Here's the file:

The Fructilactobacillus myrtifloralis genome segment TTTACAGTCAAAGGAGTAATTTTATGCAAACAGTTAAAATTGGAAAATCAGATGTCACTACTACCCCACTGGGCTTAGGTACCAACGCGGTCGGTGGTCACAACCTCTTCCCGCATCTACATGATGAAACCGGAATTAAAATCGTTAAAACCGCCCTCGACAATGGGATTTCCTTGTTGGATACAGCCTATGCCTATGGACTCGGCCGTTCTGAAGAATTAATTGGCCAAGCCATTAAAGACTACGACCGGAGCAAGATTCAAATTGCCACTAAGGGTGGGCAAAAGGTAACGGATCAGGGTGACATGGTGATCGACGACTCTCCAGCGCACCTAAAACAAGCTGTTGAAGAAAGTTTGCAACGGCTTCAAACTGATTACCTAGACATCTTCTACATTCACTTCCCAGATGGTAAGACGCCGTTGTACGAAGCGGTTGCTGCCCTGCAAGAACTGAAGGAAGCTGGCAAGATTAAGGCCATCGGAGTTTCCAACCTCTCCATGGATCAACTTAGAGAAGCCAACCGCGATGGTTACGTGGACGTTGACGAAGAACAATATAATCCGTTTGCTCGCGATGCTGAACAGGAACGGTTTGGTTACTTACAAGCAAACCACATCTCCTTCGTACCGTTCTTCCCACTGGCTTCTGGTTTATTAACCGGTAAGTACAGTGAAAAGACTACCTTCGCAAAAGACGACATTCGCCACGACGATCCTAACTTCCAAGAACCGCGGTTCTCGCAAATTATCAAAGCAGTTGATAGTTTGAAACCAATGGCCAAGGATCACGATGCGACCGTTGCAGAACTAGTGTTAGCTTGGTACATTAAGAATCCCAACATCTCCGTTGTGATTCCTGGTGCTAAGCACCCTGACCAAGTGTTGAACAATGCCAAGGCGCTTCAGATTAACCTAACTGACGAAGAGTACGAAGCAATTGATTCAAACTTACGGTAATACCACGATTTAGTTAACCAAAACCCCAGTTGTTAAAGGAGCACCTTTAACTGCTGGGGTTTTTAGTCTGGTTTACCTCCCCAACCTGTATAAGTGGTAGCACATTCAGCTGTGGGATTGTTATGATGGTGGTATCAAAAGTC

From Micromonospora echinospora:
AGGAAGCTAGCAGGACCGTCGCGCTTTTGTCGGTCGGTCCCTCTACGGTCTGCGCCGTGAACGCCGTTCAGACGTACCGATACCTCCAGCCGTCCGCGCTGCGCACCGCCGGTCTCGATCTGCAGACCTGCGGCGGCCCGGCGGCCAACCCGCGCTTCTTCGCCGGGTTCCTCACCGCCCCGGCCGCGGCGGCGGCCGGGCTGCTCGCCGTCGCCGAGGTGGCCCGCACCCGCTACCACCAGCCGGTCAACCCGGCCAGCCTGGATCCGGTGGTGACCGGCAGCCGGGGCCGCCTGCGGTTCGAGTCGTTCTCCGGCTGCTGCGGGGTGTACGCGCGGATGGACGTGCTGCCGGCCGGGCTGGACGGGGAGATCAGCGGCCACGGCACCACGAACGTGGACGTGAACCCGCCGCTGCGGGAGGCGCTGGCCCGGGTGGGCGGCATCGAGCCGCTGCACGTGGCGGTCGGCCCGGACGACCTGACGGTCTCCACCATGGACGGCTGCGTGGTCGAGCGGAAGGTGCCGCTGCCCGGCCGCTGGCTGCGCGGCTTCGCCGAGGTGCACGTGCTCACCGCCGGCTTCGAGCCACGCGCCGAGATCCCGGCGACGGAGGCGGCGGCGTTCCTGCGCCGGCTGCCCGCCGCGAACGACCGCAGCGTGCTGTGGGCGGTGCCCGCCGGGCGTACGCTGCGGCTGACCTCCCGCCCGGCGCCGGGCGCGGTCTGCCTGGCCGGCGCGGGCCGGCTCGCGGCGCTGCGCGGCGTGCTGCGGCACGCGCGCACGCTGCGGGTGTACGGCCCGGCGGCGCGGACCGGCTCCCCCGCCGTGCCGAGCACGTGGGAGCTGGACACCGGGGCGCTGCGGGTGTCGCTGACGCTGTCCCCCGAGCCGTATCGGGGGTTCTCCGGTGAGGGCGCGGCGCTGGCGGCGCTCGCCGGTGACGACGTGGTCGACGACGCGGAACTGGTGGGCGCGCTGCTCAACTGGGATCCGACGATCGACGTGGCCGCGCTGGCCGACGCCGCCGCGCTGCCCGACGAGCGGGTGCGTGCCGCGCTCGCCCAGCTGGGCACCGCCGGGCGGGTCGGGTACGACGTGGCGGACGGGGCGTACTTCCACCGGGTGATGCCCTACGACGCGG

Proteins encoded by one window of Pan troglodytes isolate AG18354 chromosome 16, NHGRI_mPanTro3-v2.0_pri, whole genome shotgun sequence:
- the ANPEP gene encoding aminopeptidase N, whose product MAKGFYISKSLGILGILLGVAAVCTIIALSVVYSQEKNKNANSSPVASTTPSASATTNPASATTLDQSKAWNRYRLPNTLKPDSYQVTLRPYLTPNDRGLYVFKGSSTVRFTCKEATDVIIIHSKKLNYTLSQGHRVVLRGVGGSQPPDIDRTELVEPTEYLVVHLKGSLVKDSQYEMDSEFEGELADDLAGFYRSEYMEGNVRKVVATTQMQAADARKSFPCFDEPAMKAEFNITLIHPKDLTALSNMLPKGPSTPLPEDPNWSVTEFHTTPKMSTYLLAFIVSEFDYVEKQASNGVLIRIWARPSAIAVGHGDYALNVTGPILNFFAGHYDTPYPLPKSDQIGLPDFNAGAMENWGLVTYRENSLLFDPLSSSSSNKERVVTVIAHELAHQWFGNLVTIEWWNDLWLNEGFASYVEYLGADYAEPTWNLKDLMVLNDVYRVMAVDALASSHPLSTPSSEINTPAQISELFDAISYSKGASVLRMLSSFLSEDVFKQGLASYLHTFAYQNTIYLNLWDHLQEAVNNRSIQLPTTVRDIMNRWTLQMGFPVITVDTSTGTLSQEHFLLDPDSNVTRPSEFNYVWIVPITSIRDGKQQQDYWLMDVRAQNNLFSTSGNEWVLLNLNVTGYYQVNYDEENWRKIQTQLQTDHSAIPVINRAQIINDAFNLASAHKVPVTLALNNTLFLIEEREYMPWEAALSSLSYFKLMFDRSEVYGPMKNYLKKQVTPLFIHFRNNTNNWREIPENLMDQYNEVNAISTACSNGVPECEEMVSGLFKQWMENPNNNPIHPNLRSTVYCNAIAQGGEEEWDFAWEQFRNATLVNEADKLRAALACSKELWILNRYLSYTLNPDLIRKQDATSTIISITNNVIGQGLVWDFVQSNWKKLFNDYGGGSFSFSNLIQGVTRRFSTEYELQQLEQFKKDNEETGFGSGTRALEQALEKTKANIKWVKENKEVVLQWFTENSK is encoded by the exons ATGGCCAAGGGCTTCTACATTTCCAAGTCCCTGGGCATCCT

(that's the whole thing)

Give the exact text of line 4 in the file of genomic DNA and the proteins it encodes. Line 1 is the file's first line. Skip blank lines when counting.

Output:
Proteins encoded by one window of Pan troglodytes isolate AG18354 chromosome 16, NHGRI_mPanTro3-v2.0_pri, whole genome shotgun sequence: